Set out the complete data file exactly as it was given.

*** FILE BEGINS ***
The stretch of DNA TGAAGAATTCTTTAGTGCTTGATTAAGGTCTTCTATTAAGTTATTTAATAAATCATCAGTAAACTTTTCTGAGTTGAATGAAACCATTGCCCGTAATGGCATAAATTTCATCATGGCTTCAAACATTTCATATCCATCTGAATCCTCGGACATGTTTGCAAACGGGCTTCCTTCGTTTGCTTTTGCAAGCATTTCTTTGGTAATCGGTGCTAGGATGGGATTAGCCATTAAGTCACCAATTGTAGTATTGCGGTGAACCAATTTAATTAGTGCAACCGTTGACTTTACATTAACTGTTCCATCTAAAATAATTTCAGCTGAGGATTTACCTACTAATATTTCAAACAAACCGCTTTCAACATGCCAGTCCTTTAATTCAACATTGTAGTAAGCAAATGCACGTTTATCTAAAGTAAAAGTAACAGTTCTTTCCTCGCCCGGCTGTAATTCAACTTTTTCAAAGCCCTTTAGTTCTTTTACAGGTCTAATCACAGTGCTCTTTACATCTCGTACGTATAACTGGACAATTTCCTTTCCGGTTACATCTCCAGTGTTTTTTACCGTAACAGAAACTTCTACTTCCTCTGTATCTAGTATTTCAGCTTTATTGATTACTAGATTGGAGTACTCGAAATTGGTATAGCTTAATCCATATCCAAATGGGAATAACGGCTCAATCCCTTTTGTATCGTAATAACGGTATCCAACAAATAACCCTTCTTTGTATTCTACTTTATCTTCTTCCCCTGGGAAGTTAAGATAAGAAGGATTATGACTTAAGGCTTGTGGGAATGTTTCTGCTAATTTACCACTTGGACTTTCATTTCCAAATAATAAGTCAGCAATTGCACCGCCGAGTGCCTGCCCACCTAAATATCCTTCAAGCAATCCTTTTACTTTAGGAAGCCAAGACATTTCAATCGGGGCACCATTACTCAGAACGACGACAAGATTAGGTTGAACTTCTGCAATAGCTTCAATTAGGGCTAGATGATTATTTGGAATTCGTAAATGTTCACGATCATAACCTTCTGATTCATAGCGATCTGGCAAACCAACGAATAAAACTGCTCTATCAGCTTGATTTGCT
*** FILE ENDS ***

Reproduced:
The stretch of DNA TGAAGAATTCTTTAGTGCTTGATTAAGGTCTTCTATTAAGTTATTTAATAAATCATCAGTAAACTTTTCTGAGTTGAATGAAACCATTGCCCGTAATGGCATAAATTTCATCATGGCTTCAAACATTTCATATCCATCTGAATCCTCGGACATGTTTGCAAACGGGCTTCCTTCGTTTGCTTTTGCAAGCATTTCTTTGGTAATCGGTGCTAGGATGGGATTAGCCATTAAGTCACCAATTGTAGTATTGCGGTGAACCAATTTAATTAGTGCAACCGTTGACTTTACATTAACTGTTCCATCTAAAATAATTTCAGCTGAGGATTTACCTACTAATATTTCAAACAAACCGCTTTCAACATGCCAGTCCTTTAATTCAACATTGTAGTAAGCAAATGCACGTTTATCTAAAGTAAAAGTAACAGTTCTTTCCTCGCCCGGCTGTAATTCAACTTTTTCAAAGCCCTTTAGTTCTTTTACAGGTCTAATCACAGTGCTCTTTACATCTCGTACGTATAACTGGACAATTTCCTTTCCGGTTACATCTCCAGTGTTTTTTACCGTAACAGAAACTTCTACTTCCTCTGTATCTAGTATTTCAGCTTTATTGATTACTAGATTGGAGTACTCGAAATTGGTATAGCTTAATCCATATCCAAATGGGAATAACGGCTCAATCCCTTTTGTATCGTAATAACGGTATCCAACAAATAACCCTTCTTTGTATTCTACTTTATCTTCTTCCCCTGGGAAGTTAAGATAAGAAGGATTATGACTTAAGGCTTGTGGGAATGTTTCTGCTAATTTACCACTTGGACTTTCATTTCCAAATAATAAGTCAGCAATTGCACCGCCGAGTGCCTGCCCACCTAAATATCCTTCAAGCAATCCTTTTACTTTAGGAAGCCAAGACATTTCAATCGGGGCACCATTACTCAGAACGACGACAAGATTAGGTTGAACTTCTGCAATAGCTTCAATTAGGGCTAGATGATTATTTGGAATTCGTAAATGTTCACGATCATAACCTTCTGATTCATAGCGATCTGGCAAACCAACGAATAAAACTGCTCTATCAGCTTGATTTGCT